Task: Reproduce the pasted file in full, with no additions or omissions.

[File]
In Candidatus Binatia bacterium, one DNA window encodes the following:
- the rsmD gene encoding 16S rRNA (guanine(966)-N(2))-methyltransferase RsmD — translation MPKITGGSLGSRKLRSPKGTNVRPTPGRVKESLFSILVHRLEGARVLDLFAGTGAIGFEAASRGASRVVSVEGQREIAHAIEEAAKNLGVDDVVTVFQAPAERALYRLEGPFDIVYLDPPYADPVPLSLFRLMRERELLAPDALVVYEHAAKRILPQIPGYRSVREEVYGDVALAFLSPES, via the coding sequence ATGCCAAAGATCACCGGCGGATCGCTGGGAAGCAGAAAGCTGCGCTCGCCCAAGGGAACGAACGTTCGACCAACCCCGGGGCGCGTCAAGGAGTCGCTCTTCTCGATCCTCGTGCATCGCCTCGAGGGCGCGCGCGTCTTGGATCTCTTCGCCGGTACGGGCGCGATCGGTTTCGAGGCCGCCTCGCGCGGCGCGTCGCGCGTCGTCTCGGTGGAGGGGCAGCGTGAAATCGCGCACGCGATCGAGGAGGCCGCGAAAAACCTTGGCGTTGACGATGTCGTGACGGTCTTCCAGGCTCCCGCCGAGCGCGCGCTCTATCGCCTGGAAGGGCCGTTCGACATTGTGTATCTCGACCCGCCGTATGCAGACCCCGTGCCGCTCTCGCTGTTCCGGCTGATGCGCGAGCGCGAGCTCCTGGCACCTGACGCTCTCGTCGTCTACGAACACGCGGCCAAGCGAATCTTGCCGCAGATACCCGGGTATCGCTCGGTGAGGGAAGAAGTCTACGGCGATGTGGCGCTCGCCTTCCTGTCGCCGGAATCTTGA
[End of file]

In Candidatus Binatia bacterium, one DNA window encodes the following:
- the rsmD gene encoding 16S rRNA (guanine(966)-N(2))-methyltransferase RsmD — translation MPKITGGSLGSRKLRSPKGTNVRPTPGRVKESLFSILVHRLEGARVLDLFAGTGAIGFEAASRGASRVVSVEGQREIAHAIEEAAKNLGVDDVVTVFQAPAERALYRLEGPFDIVYLDPPYADPVPLSLFRLMRERELLAPDALVVYEHAAKRILPQIPGYRSVREEVYGDVALAFLSPES, via the coding sequence ATGCCAAAGATCACCGGCGGATCGCTGGGAAGCAGAAAGCTGCGCTCGCCCAAGGGAACGAACGTTCGACCAACCCCGGGGCGCGTCAAGGAGTCGCTCTTCTCGATCCTCGTGCATCGCCTCGAGGGCGCGCGCGTCTTGGATCTCTTCGCCGGTACGGGCGCGATCGGTTTCGAGGCCGCCTCGCGCGGCGCGTCGCGCGTCGTCTCGGTGGAGGGGCAGCGTGAAATCGCGCACGCGATCGAGGAGGCCGCGAAAAACCTTGGCGTTGACGATGTCGTGACGGTCTTCCAGGCTCCCGCCGAGCGCGCGCTCTATCGCCTGGAAGGGCCGTTCGACATTGTGTATCTCGACCCGCCGTATGCAGACCCCGTGCCGCTCTCGCTGTTCCGGCTGATGCGCGAGCGCGAGCTCCTGGCACCTGACGCTCTCGTCGTCTACGAACACGCGGCCAAGCGAATCTTGCCGCAGATACCCGGGTATCGCTCGGTGAGGGAAGAAGTCTACGGCGATGTGGCGCTCGCCTTCCTGTCGCCGGAATCTTGA